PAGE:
Executions in Indonesia: How to Explain Joko Widodo’s Hard line Stance?

30 avril 2015
Le point de vue de Barthélémy Courmont
Joko Widodo, the president of Indonesia elected in July 2014 wishes to carry a message of hope and modernity for his country. What is his political path? What were his commitments during his presidential campaign?

It must be kept in mind that during his election in July 2014 Jokowi established a genuine shift in the path of Indonesia since its democratization in the beginning of the 2000’s. Indeed, he is the first Indonesian president who is not a product of the “establishment”. He has no family or social ties to the previous president, nor any figure of the Indonesian political class. He is, in a way, an intruder, a new figure in the Indonesian political landscape. It’s actually what makes his election spectacular if not historical.

Jokowi comes from a very modest background and has a pretty impressive political path. He was first mayor of Solo, a big city in the center of Java and was reelected over the 2000’s with more than 85% of the votes as part of a perfectly democratic election. This score already revealed his great popularity resulting from the actions he had taken during his first mandate. Solo is also the city of Java where Islamism hotbeds are in place. By imposing himself in this city with a speech completely opposed to these conservative, if not radical, circles Jokowi had shown at that time a great political strength. He had managed to be accepted by everybody, including these groups. This shows Jokowi’s very consensual personality and great sense of negotiation.

This success in the city of Solo pushed him into becoming a candidate for the office of Governor of Jakarta where he once again did work that was much appreciated by the population of the capital. The fact that, when Jokowi was candidate for this office in the biggest city of Indonesia -city with a great majority of Muslims-, he had chosen a Christian running mate is an interesting detail. In spite of this he managed to win the election and never suffered from this strategy. His assessments as governor show great social improvements, especially the subway project in Jakarta aimed at relieving buildup of traffic in the city, as well as the massive sanitation projects for extremely poor neighborhoods. Thus, he has a practically exemplary political career and managed to become very popular among the most underprivileged classes. Last year, he used these achievements as the basis of his presidential bid.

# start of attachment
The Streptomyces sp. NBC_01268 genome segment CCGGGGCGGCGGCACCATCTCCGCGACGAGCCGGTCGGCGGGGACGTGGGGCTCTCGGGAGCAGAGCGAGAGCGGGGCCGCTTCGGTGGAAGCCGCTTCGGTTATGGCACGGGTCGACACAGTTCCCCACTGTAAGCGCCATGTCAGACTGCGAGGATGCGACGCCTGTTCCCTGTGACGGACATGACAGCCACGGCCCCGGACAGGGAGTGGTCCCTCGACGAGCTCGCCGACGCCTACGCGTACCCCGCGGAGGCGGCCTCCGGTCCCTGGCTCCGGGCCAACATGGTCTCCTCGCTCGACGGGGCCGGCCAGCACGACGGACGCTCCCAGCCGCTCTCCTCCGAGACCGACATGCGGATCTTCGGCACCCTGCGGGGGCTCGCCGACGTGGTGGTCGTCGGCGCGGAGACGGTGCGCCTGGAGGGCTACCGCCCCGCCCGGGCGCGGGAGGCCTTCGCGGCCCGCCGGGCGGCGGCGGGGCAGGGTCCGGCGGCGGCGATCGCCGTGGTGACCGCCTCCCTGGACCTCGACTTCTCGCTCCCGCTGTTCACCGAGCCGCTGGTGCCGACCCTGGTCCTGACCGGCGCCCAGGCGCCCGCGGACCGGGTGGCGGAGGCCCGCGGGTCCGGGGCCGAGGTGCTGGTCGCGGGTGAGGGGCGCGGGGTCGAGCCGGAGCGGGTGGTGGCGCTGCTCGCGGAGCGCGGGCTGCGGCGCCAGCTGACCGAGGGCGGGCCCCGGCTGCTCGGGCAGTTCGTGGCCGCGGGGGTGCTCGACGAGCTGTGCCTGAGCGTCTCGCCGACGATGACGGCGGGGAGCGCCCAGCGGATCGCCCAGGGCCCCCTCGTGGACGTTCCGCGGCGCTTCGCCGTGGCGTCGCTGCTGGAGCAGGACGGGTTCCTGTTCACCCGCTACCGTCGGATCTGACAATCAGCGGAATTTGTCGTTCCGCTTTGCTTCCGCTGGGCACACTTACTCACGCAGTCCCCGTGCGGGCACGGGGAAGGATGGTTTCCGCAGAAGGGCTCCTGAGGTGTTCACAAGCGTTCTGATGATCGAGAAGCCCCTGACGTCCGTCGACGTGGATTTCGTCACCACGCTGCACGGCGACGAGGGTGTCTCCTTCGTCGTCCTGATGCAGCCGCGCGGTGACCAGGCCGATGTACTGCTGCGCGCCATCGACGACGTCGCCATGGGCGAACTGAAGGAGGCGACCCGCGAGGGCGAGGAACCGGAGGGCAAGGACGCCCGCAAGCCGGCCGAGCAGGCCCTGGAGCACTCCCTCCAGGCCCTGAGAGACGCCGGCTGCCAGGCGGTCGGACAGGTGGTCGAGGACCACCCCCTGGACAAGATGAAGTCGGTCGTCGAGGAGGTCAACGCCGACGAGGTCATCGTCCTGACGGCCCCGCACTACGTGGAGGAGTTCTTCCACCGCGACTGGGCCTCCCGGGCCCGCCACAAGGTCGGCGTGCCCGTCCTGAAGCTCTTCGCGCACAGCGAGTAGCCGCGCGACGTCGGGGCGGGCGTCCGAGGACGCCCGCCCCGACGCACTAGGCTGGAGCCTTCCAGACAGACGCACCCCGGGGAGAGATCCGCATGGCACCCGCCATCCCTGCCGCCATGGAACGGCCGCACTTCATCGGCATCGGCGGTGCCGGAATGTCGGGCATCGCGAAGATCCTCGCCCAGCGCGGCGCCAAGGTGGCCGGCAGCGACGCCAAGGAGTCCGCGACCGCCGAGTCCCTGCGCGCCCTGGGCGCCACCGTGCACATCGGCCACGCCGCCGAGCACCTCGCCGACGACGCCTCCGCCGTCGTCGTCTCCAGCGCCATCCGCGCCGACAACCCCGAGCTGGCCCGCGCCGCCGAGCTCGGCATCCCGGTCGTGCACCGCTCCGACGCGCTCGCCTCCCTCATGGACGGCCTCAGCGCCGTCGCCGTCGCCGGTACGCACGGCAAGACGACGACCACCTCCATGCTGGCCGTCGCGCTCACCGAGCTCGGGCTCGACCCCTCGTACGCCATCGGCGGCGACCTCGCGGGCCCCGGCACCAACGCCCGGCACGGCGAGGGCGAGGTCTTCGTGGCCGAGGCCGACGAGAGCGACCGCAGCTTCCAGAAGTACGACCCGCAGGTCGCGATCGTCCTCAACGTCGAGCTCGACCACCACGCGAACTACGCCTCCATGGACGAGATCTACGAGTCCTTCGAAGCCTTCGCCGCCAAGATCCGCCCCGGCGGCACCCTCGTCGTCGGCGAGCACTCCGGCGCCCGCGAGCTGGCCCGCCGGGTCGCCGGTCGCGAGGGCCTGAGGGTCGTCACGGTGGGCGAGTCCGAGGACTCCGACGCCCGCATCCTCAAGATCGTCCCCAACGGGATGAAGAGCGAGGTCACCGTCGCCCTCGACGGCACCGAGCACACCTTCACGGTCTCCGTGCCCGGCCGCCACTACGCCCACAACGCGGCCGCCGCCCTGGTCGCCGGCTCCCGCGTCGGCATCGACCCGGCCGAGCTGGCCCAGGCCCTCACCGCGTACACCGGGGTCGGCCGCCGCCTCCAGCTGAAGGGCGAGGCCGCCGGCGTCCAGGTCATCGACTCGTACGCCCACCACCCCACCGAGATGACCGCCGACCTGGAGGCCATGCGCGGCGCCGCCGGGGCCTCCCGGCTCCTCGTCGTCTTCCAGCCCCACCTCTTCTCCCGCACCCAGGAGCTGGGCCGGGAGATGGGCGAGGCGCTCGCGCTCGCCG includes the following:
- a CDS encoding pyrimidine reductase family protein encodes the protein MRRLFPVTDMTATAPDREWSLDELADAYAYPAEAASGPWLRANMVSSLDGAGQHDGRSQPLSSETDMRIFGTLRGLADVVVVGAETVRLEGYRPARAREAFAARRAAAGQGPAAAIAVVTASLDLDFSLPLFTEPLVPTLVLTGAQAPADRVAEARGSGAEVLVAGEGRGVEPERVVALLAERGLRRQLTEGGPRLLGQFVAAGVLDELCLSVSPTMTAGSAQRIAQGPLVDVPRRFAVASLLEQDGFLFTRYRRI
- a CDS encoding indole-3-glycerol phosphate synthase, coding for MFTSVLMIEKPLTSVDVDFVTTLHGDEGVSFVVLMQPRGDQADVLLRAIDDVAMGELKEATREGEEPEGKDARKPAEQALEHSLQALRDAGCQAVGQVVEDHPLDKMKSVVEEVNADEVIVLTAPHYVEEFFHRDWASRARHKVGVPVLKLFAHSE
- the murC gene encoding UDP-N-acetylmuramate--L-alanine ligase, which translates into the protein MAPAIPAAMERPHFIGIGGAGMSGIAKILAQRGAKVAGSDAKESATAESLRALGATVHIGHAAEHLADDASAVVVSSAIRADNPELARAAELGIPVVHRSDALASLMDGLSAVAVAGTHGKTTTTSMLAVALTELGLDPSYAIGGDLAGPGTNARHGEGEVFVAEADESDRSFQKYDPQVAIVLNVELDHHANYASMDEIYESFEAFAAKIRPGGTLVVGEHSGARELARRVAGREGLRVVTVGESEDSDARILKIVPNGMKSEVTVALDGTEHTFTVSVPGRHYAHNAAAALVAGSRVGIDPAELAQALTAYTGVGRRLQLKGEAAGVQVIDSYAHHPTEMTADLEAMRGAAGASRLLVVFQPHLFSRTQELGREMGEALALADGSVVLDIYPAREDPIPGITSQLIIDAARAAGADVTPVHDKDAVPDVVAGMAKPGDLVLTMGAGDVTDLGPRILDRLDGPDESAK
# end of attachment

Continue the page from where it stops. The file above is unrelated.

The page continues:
This program’s scope is primarily social. His wish is to reproduce on the national scale what he managed to achieve at the level of the biggest Indonesian city. On the other hand, he is also a very pragmatic person. He has managed to associate the different political trends of the country to guarantee his rise to power. He especially relied on Jusuf Kalla, his former running mate and now vice-president who comes from the other important political force of the country. Formerly his political rival, native of another region of the archipelago, he is now very appreciated and has been admitted into financial circles. This alliance enabled Jokowi to maintain a political balance which is an interesting and opportune strategy to avoid being painted at as an overly socialist or reformist candidate.

It is obviously too soon to draw up a report of his presidency since he has only been in office since last fall. He has however garnered criticism, and not only from conservatice circles who feared he would engage in overly radical reforms, but also from those who expected rapid results at the social level. Of course these achievements cannot be noted after only six months of presidency. He is only at the beginning of his mandate and this has to be taken into account, especially regarding the positions he might have towards international relations.

Many Indonesian and foreign citizens are today sentenced to death or have alredy been executed for drug-related affairs. The Indonesian president refuses dialogue and shows absolutely no mercy. How would you explain this hardline stance?